My blog, and Cincinnati

I’m going to blog here more often.

I’m getting worried about Facebook and Google. I worry a bit about their censoring policies. I’m also deciding, slowly but surely, that’s it’s just plain risky to host the bulk of my creative content with one company, behind one single password. My blog is safer.

I also think about my son—he’s 16 months old. So much of what I write—my messages to friends, my notes, my thoughts on things—is online, be it Google, Facebook, Twitter, etc. One of my favorite things to do as a kid was rummage through my dad’s library. I’d look at his books and get a sense of what he believed. I’d see old photos of him in college—yearbooks and Kodak frames stuffed in textbooks—that put him in a a different perspective. I’d find letters he’d written to my mom or to his parents that helped me understand who he really was, what he thought about besides me and my brother.

I want my son to have that, too. I want him to be able to see who is dad was, and is, on the inside—what I’m thinking about, what I believe. Of course, I want to tell him these things in person as he grows, but inevitably I will forget to say something, or forget what I once believed, or forget that, once upon a time, I did ask the same questions he’s asking and I did have a hard time deciding the answer. I want him to see where I’ve been, what I’ve done. If not for this blog, the only record of that will be in my password-protected email inbox.

So I want a record. And I want to be open about things—there’s not enough of that around these days.

My goal here isn’t to get as much web traffic as possible. But I do have more to say now, for some reason, than before. I had writers block for several months this year—really since last fall. I was busy. Moved from Virginia to Florida, my business is booming, my wife and I are slowly renovating our home.

That’s all changed, now. I’ll credit that both to settling into my new home and to the church community I’ve found here in Jacksonville. Great preaching, strong community. The whole thing just makes me think a lot more than I had been, at least about things other than work and market research.

I’ll start off with the photo at top. I took that from Mt. Adams in Cincinnati, OH earlier this month. I went to meet with a client. Spent the evening prior walking the city, ultimately climbing back up Mt. Adams (I was there last year, too) to take a photo for my wife. The neighborhood up there is picture-perfect. Old row homes, almost all with a view like this. Quaint, quiet, serene. Walked by a family excitedly reviewing the footprint of their new home, perched on the edge of a cliff with the same view in my picture.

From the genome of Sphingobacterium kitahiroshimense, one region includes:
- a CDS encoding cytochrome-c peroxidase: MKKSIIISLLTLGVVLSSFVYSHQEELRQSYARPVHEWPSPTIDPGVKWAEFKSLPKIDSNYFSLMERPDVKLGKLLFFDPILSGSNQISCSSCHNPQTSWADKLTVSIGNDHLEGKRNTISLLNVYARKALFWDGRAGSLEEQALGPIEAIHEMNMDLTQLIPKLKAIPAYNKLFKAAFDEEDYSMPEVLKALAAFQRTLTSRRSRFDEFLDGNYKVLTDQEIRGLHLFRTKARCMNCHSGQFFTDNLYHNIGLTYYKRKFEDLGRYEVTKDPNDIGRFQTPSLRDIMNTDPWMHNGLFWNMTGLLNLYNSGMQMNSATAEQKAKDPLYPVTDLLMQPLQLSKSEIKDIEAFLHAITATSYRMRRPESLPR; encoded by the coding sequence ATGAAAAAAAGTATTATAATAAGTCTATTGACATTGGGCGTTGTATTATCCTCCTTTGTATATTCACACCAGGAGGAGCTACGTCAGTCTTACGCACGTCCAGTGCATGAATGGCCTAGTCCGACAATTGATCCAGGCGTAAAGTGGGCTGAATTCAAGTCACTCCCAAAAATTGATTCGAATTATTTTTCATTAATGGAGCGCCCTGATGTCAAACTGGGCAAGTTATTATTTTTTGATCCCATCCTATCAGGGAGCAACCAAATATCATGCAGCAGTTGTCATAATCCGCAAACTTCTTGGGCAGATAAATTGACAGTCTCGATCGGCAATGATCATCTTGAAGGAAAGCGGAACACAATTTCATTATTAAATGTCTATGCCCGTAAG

One of the coolest places I’ve been. I highly recommend it. Here’s me at the top:

Why I haven’t been writing

Again, I haven’t written here lately. I’ve been writing a little more elsewhere, though. I have an article coming out on Enhancing Capital sometime this week. My journal is also a little fuller than it was a few days ago.

I was right last time I posted here—I am settling into somewhat of a routine, now that I’ve got the first six weeks of a new job behind me. But oddly, that routine doesn’t involve quite as much writing as it used to, and that’s not because I don’t have the time. Frankly, I don’t really know what to write about anymore.

Part of me thinks this has something to do with the quantitative nature of my day-time work. I’m a research analyst for a market research firm. I study survey results from every which angle, looking for interesting trends to show our clients. This isn’t complex math by any means, but the reasoning I’m doing certainly falls on the left side of the brain (if you believe in that sort of thing).

Because of this, I think, I’ve been noticing order in things—road patterns, architecture, ways of speaking—that I didn’t notice before. Music is especially interesting these days. I’m a little better now at keeping rhythm while playing, and I’m noticing more of the complexities in rhythms in songs on the radio. I’m adding up daily expenses in my head. Weird little things like that—things that don’t leave much time for the types of political/economic/financial considerations that usually make the muse for what I post on this blog.

This isn’t like some uncontrollable impulse. This doesn’t happen all day, every day. Just every so often, I find myself thinking about how things are ordered and arranged where I used to think about what things mean (in a philosophical sense). But I guess order itself is something worth considering philosophically—order is heaven’s first law, after all.

I’m also taking a somewhat advanced microeconomics/game theory class right now. And graduate-level econometrics. And macroeconomics. Maybe those are more to blame. And the fact that I come home super-tired at 11 o’clock most days.

Or maybe this all has nothing to do with it. It sounds silly reading it over. Either way, I haven’t had much inspiration to write lately. My classes will be done for the summer after next week, so perhaps things will change then. Who knows. I’m happy either way. I do hope to write more one day—I’d love to write for a living. But until then, I’m more than pleased to keep at my daily grind. My job is intellectually stimulating and engaging, which is more than most can say. I ought to be thankful, and I am.


Oh…one more thing. I said in an earlier post that I have been working on a website whose name would soon be announced on this blog. Here it is: Vaycae.com.